Shane Daff was in uniform and ready to work a midnight shift when he learned that the department had been done away with, his father said.
It's not fair that his son lost a job because of the actions of one officer, John Daff said. His son has retained a lawyer after city officials repeatedly gave him vague answers, he said.
John Daff is now circulating a petition calling for an ethics investigation into the council member's actions.
"I'm not trying to stir up any beef, but my son lost his job because of this," John Daff said. "He's a young man, he loves Richwood and he was hoping to make a difference. It's hard to make a difference when you got people giving Richwood a black eye."
The decision to dissolve the police department came weeks before the arrest of 42-year-old Richwood Officer Gerald Paul Tinney Jr.
Gerald Tinney was charged with breaking and entering and delivery of a controlled substance last week. Police said that on Dec. 26, Gerald Tinney and another suspect entered the Richwood Police Department's evidence room and stole 30 hydrocodone pills.
Larry Tinney, the former police chief, is Gerald Tinney's uncle.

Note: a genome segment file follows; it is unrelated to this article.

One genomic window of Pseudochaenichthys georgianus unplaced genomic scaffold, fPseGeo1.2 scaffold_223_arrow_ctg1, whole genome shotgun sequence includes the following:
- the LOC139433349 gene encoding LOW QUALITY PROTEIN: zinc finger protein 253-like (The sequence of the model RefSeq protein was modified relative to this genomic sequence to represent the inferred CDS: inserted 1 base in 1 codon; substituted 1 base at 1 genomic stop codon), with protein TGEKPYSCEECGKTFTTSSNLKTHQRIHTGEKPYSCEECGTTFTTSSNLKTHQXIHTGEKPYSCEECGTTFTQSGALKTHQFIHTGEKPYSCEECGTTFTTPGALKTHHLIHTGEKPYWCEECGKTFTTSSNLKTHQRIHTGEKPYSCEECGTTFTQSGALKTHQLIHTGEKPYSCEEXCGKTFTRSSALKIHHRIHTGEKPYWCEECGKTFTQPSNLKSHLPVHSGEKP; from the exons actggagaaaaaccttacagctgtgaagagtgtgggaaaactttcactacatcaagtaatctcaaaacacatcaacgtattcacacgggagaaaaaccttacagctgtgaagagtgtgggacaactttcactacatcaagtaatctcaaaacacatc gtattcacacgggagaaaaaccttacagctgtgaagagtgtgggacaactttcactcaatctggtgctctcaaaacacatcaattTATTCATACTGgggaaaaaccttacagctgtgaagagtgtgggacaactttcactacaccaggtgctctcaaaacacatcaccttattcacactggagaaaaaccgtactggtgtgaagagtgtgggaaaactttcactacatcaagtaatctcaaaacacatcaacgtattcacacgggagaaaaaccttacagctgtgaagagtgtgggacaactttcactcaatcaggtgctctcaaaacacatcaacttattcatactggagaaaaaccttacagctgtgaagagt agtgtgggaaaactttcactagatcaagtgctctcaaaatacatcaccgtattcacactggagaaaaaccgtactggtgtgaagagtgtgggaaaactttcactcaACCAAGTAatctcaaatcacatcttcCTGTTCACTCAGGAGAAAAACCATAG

John Daff said he's concerned about how the town would be affected by the lack of a police force. Troopers and sheriff's deputies would be driving all across the county responding to calls, he said.
Mayor Johnson said the State Department of Military Affairs and Public Safety are helping the city after it dissolved the police department.
State Police spokesman Lt. Michael Baylous said they are currently discussing ways for troopers to help patrol Richwood.
Nicholas County Sheriff David Hopkins said his deputies did not normally patrol Richwood, but now they are.
"I have 25 out of 26 deputies certified so I can afford to put some guys over there more often," he said.
Reach Travis Crum at travis.c...@wvgazette.com or 304-348-5163.